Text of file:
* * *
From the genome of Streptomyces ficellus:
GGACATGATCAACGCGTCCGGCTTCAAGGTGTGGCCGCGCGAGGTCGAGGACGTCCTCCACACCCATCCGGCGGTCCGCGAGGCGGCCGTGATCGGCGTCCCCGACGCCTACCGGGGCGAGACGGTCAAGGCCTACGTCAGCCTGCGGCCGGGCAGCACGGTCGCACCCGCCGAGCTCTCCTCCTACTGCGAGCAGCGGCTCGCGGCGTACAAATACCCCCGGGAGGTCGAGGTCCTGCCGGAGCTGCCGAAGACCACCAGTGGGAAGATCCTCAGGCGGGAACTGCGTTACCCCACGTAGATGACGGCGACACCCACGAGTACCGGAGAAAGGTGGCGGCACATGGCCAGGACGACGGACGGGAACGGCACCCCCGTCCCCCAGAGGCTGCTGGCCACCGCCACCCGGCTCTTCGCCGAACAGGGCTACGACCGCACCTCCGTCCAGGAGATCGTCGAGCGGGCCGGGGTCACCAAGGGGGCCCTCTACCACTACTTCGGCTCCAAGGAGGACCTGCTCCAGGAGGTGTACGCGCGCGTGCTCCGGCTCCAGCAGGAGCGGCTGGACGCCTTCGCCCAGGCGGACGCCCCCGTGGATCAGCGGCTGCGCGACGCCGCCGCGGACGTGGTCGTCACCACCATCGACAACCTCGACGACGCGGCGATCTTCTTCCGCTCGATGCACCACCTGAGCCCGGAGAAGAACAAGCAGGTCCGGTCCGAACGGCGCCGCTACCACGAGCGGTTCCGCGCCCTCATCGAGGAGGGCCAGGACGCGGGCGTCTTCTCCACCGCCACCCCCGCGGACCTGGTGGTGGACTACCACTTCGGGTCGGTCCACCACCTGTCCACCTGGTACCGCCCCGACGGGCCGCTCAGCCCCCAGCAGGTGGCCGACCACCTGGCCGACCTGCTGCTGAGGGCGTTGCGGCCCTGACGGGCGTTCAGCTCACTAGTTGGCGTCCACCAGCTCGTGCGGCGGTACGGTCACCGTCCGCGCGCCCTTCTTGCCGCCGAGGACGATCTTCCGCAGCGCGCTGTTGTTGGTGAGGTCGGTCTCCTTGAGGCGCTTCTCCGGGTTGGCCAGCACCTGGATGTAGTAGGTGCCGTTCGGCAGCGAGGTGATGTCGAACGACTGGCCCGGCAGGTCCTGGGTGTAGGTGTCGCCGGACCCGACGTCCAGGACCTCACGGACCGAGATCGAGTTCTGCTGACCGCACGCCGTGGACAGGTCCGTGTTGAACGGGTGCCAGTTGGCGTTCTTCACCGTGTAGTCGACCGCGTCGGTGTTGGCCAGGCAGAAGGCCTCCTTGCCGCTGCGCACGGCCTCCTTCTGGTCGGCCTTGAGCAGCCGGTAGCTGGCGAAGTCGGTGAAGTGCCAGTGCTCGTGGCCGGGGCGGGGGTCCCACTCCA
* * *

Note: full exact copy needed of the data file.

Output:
From the genome of Streptomyces ficellus:
GGACATGATCAACGCGTCCGGCTTCAAGGTGTGGCCGCGCGAGGTCGAGGACGTCCTCCACACCCATCCGGCGGTCCGCGAGGCGGCCGTGATCGGCGTCCCCGACGCCTACCGGGGCGAGACGGTCAAGGCCTACGTCAGCCTGCGGCCGGGCAGCACGGTCGCACCCGCCGAGCTCTCCTCCTACTGCGAGCAGCGGCTCGCGGCGTACAAATACCCCCGGGAGGTCGAGGTCCTGCCGGAGCTGCCGAAGACCACCAGTGGGAAGATCCTCAGGCGGGAACTGCGTTACCCCACGTAGATGACGGCGACACCCACGAGTACCGGAGAAAGGTGGCGGCACATGGCCAGGACGACGGACGGGAACGGCACCCCCGTCCCCCAGAGGCTGCTGGCCACCGCCACCCGGCTCTTCGCCGAACAGGGCTACGACCGCACCTCCGTCCAGGAGATCGTCGAGCGGGCCGGGGTCACCAAGGGGGCCCTCTACCACTACTTCGGCTCCAAGGAGGACCTGCTCCAGGAGGTGTACGCGCGCGTGCTCCGGCTCCAGCAGGAGCGGCTGGACGCCTTCGCCCAGGCGGACGCCCCCGTGGATCAGCGGCTGCGCGACGCCGCCGCGGACGTGGTCGTCACCACCATCGACAACCTCGACGACGCGGCGATCTTCTTCCGCTCGATGCACCACCTGAGCCCGGAGAAGAACAAGCAGGTCCGGTCCGAACGGCGCCGCTACCACGAGCGGTTCCGCGCCCTCATCGAGGAGGGCCAGGACGCGGGCGTCTTCTCCACCGCCACCCCCGCGGACCTGGTGGTGGACTACCACTTCGGGTCGGTCCACCACCTGTCCACCTGGTACCGCCCCGACGGGCCGCTCAGCCCCCAGCAGGTGGCCGACCACCTGGCCGACCTGCTGCTGAGGGCGTTGCGGCCCTGACGGGCGTTCAGCTCACTAGTTGGCGTCCACCAGCTCGTGCGGCGGTACGGTCACCGTCCGCGCGCCCTTCTTGCCGCCGAGGACGATCTTCCGCAGCGCGCTGTTGTTGGTGAGGTCGGTCTCCTTGAGGCGCTTCTCCGGGTTGGCCAGCACCTGGATGTAGTAGGTGCCGTTCGGCAGCGAGGTGATGTCGAACGACTGGCCCGGCAGGTCCTGGGTGTAGGTGTCGCCGGACCCGACGTCCAGGACCTCACGGACCGAGATCGAGTTCTGCTGACCGCACGCCGTGGACAGGTCCGTGTTGAACGGGTGCCAGTTGGCGTTCTTCACCGTGTAGTCGACCGCGTCGGTGTTGGCCAGGCAGAAGGCCTCCTTGCCGCTGCGCACGGCCTCCTTCTGGTCGGCCTTGAGCAGCCGGTAGCTGGCGAAGTCGGTGAAGTGCCAGTGCTCGTGGCCGGGGCGGGGGTCCCACTCCA